FACTS Garnets are the birthstone of January with an excellent hardness of 7-7.5 and are popular for their brilliance resulting from their high refractive index. The name itself comes from the Latin word “Garanatus”, meaning ‘seedlike’, in reference to Pomegranate due to the stones looking like the bright red seeds you find inside this fruit. This gem has been popular throughout history as there was a necklace worn by a young man in a grave that dated back to 3000 B.C. (proof of the hardness and durability of the stone). The largest stone is said to have been owned by the King of Saxony and was over 465 carats in size. Plato even had his portrait engraved on a Garnet by a Roman engraver. Bohemia (now a part of Czech Republic) was once the largest source of Almadine Garnet, and even at one point in time, the cutting, polishing and mounting of Garnets was a very rich industry for that country. Many Bohemian castles and churches had magnificent interiors showcased with this stone. Another variety of Garnet are the Tsavorite, originating in Africa and known for their emerald-green colour. First discovered in Tanzania in 1967, this variety has become one of the most popular and expensive of Garnets, due to its rarity.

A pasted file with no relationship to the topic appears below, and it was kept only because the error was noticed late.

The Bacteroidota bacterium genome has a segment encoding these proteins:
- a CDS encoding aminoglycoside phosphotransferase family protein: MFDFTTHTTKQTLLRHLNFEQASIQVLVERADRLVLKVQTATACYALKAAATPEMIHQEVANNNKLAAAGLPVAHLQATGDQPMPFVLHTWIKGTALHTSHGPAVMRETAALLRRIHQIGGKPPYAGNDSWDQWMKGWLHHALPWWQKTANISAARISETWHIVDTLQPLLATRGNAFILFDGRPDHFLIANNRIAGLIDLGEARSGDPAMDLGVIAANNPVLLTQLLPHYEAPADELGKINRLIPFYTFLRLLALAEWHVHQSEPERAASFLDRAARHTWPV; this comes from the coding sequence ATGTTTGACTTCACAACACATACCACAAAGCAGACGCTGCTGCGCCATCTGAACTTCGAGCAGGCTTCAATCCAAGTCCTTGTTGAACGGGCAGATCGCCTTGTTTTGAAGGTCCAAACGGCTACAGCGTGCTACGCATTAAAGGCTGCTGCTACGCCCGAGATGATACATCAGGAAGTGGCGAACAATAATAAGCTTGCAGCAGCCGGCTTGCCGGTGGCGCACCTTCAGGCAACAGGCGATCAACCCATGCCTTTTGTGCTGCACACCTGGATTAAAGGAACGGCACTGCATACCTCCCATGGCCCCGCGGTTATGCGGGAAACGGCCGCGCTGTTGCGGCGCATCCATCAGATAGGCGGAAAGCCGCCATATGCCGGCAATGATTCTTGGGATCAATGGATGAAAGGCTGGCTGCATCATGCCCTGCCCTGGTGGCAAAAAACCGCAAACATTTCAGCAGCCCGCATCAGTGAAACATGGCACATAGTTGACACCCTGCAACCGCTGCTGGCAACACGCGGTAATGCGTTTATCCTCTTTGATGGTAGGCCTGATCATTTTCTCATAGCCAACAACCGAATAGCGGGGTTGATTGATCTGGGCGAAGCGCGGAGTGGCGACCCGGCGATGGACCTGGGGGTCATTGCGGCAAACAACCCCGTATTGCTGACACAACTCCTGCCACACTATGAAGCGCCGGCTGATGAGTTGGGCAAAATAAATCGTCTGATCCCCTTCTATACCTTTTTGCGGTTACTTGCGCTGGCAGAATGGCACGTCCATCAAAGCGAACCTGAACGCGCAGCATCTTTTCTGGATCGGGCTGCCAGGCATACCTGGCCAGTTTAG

COLOURS Garnets are a set of closely related minerals forming a group, with gemstones in almost every colour.
Almadine Garnet Almandine occurs in a range of reds, including brownish-red, orangey-red and purplish-red. They will typically have darker tones compared to other red gems, but top-quality specimens do have red colors similar to that of Ruby stones.
Tsavorite Garnet Highly sought after for their emerald-green colour and rarity.
CARE Garnets are a softer gem and because of that they require a little bit more TLC. Avoid wearing them while doing heavy work, at gym or gardening (which we strongly advise to remove them). Like all coloured gems, more regular cleaning will keep them bright and sparkly.